I was raised by a Southern Baptist pastor who could spin some dramatic sermons about hell. He often used illustrations from people he was trying to detour from their road to perdition.

I remember how he’d lean his 6-foot frame over the pulpit and smooth the air with the dismissive gesture of downturned palms. “People often tell me, ‘Preacher, I want to go to hell, because that’s where my beer-drinking friends will be.’”

Then my father cued his congregation with a headshake until rippling chuckles announced that parishioners were ready to hear how he’d outsmarted his skeptics.

“I tell them, ‘When you get to hell, your friends will desert you.’” Then, mixing bass into his punch-line logic, he said “And that’ll be your hell.”

During my 30 years of ministry, I’ve encountered similar logic, but I believe my father’s stories illustrated people’s misunderstanding of heaven more than they did their understanding of hell.

They saw heaven as a place where they’d be forced to behave. It then became a simple choice. They’d rather ditch the saints in heaven and go to hell with “a better class of losers” – as Randy Travis says.

That kind of thinking reminds me of a disheveled man who recently came into my office.

“I’m dying,” he told me. “I have cancer throughout my body.”

“I’m sorry,” I managed to say.

“Don’t be,” he said. “Just pray that I’ll make better choices during my last months.”

“OK,” I said, accepting the hand he offered. “I’ll pray.”

I prayed for everything he’d requested: forgiveness for his rough life and a chance to reconcile with his family.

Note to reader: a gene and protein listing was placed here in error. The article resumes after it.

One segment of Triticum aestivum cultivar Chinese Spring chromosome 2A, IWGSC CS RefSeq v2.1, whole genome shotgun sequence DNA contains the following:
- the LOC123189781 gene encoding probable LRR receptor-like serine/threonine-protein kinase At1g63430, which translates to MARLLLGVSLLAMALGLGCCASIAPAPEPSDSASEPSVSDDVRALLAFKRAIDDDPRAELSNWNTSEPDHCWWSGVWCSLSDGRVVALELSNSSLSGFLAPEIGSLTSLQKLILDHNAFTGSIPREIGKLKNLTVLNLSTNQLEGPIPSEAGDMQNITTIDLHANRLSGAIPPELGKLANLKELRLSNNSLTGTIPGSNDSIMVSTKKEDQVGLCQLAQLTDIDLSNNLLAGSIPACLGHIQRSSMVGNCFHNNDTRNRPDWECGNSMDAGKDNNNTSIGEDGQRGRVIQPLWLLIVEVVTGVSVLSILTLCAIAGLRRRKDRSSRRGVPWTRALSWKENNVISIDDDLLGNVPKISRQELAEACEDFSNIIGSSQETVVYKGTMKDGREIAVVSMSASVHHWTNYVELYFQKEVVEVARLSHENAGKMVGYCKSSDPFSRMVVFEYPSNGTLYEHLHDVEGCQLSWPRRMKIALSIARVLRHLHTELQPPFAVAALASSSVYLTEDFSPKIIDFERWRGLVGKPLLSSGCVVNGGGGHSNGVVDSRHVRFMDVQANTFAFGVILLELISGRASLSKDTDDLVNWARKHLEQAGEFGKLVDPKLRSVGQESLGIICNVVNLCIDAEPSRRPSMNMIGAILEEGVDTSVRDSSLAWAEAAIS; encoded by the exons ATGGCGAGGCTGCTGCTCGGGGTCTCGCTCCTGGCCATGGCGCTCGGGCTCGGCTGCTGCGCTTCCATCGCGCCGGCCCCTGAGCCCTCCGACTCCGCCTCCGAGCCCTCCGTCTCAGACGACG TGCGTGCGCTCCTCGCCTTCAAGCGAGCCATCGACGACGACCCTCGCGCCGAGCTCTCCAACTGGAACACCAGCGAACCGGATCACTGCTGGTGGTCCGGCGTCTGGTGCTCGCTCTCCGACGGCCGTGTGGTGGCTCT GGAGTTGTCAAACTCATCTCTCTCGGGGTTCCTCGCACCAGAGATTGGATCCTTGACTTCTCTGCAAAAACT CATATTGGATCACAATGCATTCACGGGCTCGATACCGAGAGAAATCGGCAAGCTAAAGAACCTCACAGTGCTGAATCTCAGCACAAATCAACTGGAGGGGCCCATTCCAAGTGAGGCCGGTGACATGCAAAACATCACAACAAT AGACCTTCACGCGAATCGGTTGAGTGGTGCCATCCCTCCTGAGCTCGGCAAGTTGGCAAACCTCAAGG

When I finished, I heard him clear his throat. “Lord! You know me.” I wasn’t expecting the addendum, but I bowed my head again.

“I know that I can’t have sex or alcohol in heaven,” he said. I opened one eye to see if this man was just having fun with his chaplain, but I knew he was serious. “And Lord, that’s going to suck big time! But I still want to go.”

I was impressed. I wasn’t sure I’d ever met a man who was willing to give up so much to see God.

Now I’m not a theologian. I’m not even on the Celestial Entertainment Committee, but whoever taught this man that following God is about giving up his joy was dead wrong.

The good news is that God created all of us, and we will return to him one day. Heaven will become this man’s repatriation where he will be restored to his country of origin. He will shed his notions of what he has to give up and will encounter a being much more loving and accepting than anyone had ever dared to tell him about.

My father always preached that most eternal questions would have to be answered in the “sweet by-and-by” – which I know is a major disappointment to those of you still wondering whether there’ll be sex in heaven or beer in hell.